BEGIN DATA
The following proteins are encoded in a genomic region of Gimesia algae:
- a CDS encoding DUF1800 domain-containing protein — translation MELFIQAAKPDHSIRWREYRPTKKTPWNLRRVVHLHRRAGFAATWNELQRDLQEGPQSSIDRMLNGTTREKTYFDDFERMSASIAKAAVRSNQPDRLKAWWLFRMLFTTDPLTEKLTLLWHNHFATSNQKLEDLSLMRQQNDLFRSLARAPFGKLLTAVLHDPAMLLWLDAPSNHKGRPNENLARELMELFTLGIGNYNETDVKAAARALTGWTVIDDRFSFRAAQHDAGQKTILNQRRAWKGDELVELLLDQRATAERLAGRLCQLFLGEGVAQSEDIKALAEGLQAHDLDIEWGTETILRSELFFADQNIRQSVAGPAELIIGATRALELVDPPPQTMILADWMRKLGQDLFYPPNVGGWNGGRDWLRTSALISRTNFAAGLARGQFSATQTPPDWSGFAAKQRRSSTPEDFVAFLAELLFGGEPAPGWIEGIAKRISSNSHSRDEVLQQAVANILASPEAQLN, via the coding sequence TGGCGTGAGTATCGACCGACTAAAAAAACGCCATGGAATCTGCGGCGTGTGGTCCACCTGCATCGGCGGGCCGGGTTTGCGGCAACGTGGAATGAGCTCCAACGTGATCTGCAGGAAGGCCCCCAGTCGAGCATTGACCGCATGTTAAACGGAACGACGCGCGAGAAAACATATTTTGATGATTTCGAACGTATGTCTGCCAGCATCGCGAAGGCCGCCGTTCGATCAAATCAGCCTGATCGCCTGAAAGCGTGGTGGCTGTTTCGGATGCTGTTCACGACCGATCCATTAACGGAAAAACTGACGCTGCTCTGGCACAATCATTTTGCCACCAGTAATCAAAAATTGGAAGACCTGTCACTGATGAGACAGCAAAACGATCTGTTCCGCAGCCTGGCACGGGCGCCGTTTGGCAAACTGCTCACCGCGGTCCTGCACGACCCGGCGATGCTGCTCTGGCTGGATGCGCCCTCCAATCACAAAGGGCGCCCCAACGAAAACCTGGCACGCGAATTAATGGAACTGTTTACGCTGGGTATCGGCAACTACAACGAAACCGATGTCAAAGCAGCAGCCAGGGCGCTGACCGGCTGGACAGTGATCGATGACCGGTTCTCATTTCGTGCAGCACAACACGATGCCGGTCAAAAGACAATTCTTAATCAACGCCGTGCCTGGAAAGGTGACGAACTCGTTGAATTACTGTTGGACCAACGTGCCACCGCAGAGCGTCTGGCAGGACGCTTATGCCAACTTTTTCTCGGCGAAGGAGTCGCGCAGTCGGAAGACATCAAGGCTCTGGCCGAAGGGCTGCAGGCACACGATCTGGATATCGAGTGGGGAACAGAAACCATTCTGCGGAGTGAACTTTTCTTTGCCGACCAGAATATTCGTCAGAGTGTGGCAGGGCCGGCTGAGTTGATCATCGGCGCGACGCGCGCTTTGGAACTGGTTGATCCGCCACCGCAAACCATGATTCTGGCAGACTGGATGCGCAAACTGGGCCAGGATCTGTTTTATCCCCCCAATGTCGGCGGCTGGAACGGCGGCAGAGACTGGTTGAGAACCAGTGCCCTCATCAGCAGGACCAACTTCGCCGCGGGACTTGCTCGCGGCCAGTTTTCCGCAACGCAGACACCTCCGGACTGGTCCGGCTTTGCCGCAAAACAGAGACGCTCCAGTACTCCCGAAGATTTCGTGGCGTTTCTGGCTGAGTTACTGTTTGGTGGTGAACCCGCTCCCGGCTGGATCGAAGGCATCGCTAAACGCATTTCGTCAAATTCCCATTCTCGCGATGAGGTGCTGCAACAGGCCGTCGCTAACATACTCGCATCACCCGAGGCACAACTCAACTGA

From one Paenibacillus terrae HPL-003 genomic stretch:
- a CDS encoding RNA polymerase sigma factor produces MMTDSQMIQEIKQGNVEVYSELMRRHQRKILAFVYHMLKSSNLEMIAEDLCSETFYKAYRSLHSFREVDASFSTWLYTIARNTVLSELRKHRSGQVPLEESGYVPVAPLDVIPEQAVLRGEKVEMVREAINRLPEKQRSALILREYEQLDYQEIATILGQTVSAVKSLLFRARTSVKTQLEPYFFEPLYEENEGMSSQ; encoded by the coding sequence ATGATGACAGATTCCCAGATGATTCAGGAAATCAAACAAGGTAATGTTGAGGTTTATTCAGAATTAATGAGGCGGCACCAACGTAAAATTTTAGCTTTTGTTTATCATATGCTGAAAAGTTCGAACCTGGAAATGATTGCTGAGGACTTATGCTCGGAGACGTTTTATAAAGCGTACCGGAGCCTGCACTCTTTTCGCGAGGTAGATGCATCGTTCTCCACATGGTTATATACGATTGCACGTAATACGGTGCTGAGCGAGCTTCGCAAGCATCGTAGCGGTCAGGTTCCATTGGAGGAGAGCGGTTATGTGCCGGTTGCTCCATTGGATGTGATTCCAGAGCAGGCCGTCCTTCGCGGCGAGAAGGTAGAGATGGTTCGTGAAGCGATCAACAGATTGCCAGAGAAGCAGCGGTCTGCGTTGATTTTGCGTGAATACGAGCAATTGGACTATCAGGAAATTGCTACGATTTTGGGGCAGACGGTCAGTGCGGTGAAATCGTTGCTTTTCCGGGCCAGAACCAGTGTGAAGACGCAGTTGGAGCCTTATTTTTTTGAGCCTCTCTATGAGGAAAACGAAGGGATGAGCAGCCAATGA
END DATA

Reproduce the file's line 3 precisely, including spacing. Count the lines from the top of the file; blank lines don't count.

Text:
From one Paenibacillus terrae HPL-003 genomic stretch: